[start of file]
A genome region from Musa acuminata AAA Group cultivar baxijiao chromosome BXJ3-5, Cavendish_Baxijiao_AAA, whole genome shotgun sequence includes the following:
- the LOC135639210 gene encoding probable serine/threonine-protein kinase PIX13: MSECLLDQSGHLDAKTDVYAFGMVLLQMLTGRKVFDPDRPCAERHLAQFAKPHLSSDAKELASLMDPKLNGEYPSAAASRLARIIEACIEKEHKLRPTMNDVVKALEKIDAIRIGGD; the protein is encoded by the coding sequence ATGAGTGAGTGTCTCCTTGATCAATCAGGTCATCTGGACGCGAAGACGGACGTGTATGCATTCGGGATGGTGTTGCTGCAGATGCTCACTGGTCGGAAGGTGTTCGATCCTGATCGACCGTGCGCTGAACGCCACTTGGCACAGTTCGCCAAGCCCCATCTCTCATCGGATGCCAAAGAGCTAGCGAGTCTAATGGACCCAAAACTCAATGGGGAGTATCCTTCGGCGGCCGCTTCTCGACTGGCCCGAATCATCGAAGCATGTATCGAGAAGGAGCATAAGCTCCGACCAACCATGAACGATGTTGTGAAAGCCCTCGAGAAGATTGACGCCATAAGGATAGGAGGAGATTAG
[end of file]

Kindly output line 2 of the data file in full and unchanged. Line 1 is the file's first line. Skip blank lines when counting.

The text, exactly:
- the LOC135639210 gene encoding probable serine/threonine-protein kinase PIX13: MSECLLDQSGHLDAKTDVYAFGMVLLQMLTGRKVFDPDRPCAERHLAQFAKPHLSSDAKELASLMDPKLNGEYPSAAASRLARIIEACIEKEHKLRPTMNDVVKALEKIDAIRIGGD; the protein is encoded by the coding sequence ATGAGTGAGTGTCTCCTTGATCAATCAGGTCATCTGGACGCGAAGACGGACGTGTATGCATTCGGGATGGTGTTGCTGCAGATGCTCACTGGTCGGAAGGTGTTCGATCCTGATCGACCGTGCGCTGAACGCCACTTGGCACAGTTCGCCAAGCCCCATCTCTCATCGGATGCCAAAGAGCTAGCGAGTCTAATGGACCCAAAACTCAATGGGGAGTATCCTTCGGCGGCCGCTTCTCGACTGGCCCGAATCATCGAAGCATGTATCGAGAAGGAGCATAAGCTCCGACCAACCATGAACGATGTTGTGAAAGCCCTCGAGAAGATTGACGCCATAAGGATAGGAGGAGATTAG